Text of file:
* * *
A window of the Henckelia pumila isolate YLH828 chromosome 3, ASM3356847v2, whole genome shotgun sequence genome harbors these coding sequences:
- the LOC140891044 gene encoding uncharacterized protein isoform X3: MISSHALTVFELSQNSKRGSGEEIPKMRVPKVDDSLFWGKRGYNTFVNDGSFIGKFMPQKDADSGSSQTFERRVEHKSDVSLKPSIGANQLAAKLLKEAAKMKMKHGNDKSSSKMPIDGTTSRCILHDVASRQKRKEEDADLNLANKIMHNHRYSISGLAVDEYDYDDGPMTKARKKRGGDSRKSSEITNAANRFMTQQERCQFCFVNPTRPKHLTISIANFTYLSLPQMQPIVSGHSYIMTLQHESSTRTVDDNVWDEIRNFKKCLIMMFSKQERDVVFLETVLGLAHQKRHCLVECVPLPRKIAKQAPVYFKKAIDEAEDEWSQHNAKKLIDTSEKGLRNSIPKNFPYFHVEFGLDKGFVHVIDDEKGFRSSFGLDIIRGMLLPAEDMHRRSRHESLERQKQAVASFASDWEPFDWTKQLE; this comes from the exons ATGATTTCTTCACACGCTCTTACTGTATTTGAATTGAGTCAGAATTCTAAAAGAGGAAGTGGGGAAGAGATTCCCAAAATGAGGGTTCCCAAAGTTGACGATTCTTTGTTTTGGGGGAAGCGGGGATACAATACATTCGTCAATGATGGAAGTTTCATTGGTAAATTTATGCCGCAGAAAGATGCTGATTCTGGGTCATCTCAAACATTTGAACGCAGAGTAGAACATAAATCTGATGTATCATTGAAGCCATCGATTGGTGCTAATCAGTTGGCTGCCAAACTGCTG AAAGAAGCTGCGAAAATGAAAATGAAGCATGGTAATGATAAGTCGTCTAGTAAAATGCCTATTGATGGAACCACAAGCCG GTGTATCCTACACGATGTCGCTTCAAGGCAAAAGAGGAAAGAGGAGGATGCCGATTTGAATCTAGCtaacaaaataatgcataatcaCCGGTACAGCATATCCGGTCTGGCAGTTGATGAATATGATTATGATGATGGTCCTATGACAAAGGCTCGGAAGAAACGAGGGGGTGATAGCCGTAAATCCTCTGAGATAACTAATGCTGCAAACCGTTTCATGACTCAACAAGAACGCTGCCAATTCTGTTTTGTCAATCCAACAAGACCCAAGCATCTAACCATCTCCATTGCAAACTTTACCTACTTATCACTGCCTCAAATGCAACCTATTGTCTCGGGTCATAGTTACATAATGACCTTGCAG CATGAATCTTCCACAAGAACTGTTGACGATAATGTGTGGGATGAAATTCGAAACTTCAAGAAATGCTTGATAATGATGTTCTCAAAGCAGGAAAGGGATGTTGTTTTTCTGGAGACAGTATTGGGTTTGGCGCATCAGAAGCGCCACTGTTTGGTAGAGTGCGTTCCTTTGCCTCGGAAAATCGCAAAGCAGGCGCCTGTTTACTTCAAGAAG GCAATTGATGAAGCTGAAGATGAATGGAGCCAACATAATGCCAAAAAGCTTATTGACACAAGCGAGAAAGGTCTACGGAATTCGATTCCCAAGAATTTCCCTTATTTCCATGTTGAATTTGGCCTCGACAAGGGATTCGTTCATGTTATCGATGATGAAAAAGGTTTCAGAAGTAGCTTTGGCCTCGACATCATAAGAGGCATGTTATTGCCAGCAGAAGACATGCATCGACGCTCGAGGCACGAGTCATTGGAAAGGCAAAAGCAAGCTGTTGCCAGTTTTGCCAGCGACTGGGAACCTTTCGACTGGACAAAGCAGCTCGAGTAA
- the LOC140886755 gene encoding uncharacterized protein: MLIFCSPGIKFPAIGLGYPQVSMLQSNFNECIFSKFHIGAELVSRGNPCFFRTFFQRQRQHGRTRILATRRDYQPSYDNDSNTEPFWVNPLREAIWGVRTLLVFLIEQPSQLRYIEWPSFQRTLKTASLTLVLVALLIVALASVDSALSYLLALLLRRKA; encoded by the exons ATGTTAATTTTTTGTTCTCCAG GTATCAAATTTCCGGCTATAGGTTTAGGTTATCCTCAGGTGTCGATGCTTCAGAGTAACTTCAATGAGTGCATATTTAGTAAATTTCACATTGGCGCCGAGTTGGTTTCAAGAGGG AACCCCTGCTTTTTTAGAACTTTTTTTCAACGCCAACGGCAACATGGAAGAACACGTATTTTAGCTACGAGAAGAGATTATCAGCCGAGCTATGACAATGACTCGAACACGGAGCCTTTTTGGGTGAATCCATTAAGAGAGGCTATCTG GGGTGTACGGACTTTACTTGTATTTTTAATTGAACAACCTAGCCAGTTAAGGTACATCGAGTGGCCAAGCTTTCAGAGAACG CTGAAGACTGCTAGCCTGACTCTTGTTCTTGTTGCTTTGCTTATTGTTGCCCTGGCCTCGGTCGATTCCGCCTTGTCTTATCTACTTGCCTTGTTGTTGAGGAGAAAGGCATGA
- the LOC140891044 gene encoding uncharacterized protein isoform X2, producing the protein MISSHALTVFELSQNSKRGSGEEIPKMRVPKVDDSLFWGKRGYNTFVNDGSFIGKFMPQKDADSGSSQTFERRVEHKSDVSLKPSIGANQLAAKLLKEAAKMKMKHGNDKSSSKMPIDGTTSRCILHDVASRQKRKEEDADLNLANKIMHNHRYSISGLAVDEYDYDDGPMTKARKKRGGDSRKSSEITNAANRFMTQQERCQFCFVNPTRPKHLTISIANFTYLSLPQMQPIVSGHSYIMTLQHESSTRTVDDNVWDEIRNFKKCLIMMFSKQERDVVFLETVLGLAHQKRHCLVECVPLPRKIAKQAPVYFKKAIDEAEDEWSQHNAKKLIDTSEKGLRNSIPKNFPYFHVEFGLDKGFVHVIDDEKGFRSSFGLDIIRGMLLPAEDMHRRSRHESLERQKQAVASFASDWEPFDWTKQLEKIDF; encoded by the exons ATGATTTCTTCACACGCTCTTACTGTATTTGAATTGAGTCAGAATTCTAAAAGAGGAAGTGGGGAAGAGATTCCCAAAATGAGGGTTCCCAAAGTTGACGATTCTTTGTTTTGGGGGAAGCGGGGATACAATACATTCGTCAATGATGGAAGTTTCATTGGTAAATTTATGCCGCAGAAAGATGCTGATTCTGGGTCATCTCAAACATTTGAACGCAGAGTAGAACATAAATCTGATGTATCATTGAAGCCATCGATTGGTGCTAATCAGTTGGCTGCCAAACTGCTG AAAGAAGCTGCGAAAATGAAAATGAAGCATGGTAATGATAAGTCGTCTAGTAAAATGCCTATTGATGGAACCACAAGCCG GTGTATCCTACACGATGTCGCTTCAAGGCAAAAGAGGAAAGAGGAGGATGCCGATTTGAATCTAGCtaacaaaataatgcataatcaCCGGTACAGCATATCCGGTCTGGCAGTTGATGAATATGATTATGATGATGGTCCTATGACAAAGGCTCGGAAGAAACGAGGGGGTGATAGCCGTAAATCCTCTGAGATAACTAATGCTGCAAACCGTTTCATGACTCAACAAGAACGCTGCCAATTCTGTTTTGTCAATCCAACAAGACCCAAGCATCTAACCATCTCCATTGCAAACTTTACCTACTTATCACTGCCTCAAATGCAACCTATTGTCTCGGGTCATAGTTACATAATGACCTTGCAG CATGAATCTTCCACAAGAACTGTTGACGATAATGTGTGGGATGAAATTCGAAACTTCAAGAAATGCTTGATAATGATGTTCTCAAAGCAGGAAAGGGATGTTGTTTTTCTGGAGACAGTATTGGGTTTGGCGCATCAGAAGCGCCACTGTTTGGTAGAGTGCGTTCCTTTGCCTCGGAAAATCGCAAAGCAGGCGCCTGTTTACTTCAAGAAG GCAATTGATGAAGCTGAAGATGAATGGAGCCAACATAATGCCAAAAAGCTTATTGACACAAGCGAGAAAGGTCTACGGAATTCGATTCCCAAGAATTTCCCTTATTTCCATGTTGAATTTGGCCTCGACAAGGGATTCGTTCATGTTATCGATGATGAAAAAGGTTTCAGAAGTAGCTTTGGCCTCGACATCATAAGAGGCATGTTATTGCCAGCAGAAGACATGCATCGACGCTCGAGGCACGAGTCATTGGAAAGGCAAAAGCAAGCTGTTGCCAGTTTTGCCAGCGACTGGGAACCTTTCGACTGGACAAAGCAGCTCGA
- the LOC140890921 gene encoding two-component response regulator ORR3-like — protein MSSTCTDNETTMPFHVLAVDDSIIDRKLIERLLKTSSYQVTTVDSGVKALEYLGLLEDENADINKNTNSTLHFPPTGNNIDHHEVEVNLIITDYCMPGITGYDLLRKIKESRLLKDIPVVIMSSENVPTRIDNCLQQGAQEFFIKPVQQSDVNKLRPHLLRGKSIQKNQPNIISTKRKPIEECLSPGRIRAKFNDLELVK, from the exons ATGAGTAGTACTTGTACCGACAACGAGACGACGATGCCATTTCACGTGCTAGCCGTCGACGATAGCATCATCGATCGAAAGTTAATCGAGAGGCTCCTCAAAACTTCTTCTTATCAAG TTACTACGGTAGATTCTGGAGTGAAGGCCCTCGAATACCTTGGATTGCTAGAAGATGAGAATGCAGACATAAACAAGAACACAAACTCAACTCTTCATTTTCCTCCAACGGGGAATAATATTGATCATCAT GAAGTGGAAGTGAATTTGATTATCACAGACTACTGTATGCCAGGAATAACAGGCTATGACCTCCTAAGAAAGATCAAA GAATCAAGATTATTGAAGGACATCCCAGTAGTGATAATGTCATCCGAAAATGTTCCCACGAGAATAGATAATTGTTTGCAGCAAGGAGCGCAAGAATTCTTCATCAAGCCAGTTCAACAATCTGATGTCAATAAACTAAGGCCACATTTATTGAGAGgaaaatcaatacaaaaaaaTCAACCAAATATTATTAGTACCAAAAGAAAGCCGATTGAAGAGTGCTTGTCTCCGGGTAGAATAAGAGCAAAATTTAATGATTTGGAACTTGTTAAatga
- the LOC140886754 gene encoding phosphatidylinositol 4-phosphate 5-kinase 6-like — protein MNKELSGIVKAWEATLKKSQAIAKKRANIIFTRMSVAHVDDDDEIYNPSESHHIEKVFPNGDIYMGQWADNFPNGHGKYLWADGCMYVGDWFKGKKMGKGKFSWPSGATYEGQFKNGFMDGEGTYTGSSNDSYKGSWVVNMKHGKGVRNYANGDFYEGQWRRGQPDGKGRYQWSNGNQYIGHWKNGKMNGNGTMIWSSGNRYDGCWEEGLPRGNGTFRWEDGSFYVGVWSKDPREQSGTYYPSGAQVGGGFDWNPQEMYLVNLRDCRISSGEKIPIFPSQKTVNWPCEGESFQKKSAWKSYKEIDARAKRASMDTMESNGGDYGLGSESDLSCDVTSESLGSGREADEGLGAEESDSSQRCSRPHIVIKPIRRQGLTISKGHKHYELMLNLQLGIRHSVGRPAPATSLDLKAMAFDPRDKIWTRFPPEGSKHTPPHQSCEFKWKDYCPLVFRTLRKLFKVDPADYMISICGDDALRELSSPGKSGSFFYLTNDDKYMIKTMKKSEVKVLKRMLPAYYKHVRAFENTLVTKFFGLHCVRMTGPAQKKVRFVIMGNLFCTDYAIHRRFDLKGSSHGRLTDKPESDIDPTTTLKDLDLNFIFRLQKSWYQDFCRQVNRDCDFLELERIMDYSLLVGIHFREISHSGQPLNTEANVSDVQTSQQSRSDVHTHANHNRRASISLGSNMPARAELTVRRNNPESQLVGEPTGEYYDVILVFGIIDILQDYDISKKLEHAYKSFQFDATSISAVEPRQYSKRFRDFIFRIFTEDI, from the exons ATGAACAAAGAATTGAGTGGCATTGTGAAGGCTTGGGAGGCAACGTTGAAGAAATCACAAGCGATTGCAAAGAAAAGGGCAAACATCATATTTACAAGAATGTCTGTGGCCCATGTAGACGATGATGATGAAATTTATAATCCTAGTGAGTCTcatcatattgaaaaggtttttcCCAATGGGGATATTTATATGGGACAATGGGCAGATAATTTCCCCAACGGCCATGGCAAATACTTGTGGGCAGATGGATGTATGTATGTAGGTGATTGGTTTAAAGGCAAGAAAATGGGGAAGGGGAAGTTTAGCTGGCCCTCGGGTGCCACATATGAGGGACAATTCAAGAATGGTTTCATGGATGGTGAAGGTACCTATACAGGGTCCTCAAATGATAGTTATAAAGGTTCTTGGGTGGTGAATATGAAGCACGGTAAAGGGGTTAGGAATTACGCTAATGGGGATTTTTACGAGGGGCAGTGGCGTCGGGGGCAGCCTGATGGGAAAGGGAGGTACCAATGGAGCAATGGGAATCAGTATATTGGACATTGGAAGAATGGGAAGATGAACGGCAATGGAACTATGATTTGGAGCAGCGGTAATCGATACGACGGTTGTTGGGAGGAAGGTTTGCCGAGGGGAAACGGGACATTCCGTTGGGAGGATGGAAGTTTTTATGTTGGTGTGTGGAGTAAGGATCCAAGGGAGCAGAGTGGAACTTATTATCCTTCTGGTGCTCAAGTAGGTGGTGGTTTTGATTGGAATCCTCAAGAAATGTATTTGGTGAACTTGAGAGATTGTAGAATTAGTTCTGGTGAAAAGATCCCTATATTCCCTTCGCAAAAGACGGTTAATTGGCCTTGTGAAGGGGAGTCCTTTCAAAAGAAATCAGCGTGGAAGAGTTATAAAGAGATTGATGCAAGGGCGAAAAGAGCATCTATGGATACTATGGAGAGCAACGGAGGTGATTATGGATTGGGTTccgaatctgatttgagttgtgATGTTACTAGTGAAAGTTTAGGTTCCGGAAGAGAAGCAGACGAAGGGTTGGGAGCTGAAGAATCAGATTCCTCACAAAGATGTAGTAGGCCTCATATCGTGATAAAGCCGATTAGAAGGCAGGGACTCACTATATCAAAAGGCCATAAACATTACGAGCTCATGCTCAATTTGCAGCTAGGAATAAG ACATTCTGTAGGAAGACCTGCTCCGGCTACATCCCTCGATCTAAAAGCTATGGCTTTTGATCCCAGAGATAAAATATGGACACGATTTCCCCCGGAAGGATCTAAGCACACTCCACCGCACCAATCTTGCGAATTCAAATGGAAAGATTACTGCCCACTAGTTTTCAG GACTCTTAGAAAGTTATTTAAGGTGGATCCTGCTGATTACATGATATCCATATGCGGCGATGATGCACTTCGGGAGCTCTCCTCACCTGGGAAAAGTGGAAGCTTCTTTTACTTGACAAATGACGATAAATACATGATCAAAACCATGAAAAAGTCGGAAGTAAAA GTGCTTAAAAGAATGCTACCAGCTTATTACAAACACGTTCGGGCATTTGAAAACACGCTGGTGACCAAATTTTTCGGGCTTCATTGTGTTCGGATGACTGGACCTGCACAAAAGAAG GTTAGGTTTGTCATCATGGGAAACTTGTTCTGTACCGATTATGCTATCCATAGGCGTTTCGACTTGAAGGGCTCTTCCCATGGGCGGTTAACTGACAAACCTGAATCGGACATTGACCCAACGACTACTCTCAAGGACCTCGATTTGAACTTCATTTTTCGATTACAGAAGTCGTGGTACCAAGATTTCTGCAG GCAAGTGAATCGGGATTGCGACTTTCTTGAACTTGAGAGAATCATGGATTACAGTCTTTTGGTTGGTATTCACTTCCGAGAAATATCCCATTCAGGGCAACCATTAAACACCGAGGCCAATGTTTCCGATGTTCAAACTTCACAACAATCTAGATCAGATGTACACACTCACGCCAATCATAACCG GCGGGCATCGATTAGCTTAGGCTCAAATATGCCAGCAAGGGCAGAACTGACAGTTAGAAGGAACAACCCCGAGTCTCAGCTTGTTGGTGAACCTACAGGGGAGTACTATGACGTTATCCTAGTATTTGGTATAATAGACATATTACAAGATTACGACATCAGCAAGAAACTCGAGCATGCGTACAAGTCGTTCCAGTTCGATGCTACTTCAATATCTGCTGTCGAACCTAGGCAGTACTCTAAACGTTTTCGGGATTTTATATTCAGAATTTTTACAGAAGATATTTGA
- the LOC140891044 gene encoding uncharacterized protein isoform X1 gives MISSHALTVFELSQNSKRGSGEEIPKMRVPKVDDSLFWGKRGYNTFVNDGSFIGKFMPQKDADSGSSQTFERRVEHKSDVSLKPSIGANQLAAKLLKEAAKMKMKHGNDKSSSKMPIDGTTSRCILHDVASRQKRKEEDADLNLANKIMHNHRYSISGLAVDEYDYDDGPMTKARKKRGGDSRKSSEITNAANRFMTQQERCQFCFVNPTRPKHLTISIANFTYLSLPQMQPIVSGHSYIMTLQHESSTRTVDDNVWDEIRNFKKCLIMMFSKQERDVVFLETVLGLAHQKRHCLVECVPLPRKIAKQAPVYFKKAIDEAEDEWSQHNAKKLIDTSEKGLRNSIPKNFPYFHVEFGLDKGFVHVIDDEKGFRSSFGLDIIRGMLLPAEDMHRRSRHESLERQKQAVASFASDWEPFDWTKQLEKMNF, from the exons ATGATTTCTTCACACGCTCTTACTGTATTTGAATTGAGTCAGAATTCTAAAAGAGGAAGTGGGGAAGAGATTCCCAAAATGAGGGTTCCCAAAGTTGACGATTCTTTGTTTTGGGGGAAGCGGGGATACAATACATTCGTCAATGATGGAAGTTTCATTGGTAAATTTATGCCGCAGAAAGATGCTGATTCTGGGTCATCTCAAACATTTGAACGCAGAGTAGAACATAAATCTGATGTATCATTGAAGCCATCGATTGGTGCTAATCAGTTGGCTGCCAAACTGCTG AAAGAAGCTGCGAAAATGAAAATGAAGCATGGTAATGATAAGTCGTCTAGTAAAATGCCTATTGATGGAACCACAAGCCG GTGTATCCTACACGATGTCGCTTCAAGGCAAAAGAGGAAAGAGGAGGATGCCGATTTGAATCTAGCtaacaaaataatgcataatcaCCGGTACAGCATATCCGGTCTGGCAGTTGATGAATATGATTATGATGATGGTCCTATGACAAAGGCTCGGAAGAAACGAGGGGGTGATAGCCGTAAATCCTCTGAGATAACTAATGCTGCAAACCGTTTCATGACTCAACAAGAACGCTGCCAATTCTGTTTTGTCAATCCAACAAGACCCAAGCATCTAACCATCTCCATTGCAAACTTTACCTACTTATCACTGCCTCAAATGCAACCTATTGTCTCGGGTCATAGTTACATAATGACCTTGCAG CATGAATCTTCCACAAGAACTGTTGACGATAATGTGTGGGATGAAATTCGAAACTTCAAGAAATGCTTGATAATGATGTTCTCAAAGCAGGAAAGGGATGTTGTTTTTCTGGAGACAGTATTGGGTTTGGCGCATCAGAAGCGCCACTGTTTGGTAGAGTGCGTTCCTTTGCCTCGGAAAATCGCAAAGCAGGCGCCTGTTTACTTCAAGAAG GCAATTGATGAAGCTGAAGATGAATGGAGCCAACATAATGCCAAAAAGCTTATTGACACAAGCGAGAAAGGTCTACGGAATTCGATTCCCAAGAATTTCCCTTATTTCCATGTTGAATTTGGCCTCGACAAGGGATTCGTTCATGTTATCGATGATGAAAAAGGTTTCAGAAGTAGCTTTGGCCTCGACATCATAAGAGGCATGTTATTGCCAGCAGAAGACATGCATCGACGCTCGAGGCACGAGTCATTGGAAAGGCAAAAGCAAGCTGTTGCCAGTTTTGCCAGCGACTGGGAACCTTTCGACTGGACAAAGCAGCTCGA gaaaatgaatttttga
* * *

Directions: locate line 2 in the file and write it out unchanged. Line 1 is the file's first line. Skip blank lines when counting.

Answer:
- the LOC140891044 gene encoding uncharacterized protein isoform X3: MISSHALTVFELSQNSKRGSGEEIPKMRVPKVDDSLFWGKRGYNTFVNDGSFIGKFMPQKDADSGSSQTFERRVEHKSDVSLKPSIGANQLAAKLLKEAAKMKMKHGNDKSSSKMPIDGTTSRCILHDVASRQKRKEEDADLNLANKIMHNHRYSISGLAVDEYDYDDGPMTKARKKRGGDSRKSSEITNAANRFMTQQERCQFCFVNPTRPKHLTISIANFTYLSLPQMQPIVSGHSYIMTLQHESSTRTVDDNVWDEIRNFKKCLIMMFSKQERDVVFLETVLGLAHQKRHCLVECVPLPRKIAKQAPVYFKKAIDEAEDEWSQHNAKKLIDTSEKGLRNSIPKNFPYFHVEFGLDKGFVHVIDDEKGFRSSFGLDIIRGMLLPAEDMHRRSRHESLERQKQAVASFASDWEPFDWTKQLE; this comes from the exons ATGATTTCTTCACACGCTCTTACTGTATTTGAATTGAGTCAGAATTCTAAAAGAGGAAGTGGGGAAGAGATTCCCAAAATGAGGGTTCCCAAAGTTGACGATTCTTTGTTTTGGGGGAAGCGGGGATACAATACATTCGTCAATGATGGAAGTTTCATTGGTAAATTTATGCCGCAGAAAGATGCTGATTCTGGGTCATCTCAAACATTTGAACGCAGAGTAGAACATAAATCTGATGTATCATTGAAGCCATCGATTGGTGCTAATCAGTTGGCTGCCAAACTGCTG AAAGAAGCTGCGAAAATGAAAATGAAGCATGGTAATGATAAGTCGTCTAGTAAAATGCCTATTGATGGAACCACAAGCCG GTGTATCCTACACGATGTCGCTTCAAGGCAAAAGAGGAAAGAGGAGGATGCCGATTTGAATCTAGCtaacaaaataatgcataatcaCCGGTACAGCATATCCGGTCTGGCAGTTGATGAATATGATTATGATGATGGTCCTATGACAAAGGCTCGGAAGAAACGAGGGGGTGATAGCCGTAAATCCTCTGAGATAACTAATGCTGCAAACCGTTTCATGACTCAACAAGAACGCTGCCAATTCTGTTTTGTCAATCCAACAAGACCCAAGCATCTAACCATCTCCATTGCAAACTTTACCTACTTATCACTGCCTCAAATGCAACCTATTGTCTCGGGTCATAGTTACATAATGACCTTGCAG CATGAATCTTCCACAAGAACTGTTGACGATAATGTGTGGGATGAAATTCGAAACTTCAAGAAATGCTTGATAATGATGTTCTCAAAGCAGGAAAGGGATGTTGTTTTTCTGGAGACAGTATTGGGTTTGGCGCATCAGAAGCGCCACTGTTTGGTAGAGTGCGTTCCTTTGCCTCGGAAAATCGCAAAGCAGGCGCCTGTTTACTTCAAGAAG GCAATTGATGAAGCTGAAGATGAATGGAGCCAACATAATGCCAAAAAGCTTATTGACACAAGCGAGAAAGGTCTACGGAATTCGATTCCCAAGAATTTCCCTTATTTCCATGTTGAATTTGGCCTCGACAAGGGATTCGTTCATGTTATCGATGATGAAAAAGGTTTCAGAAGTAGCTTTGGCCTCGACATCATAAGAGGCATGTTATTGCCAGCAGAAGACATGCATCGACGCTCGAGGCACGAGTCATTGGAAAGGCAAAAGCAAGCTGTTGCCAGTTTTGCCAGCGACTGGGAACCTTTCGACTGGACAAAGCAGCTCGAGTAA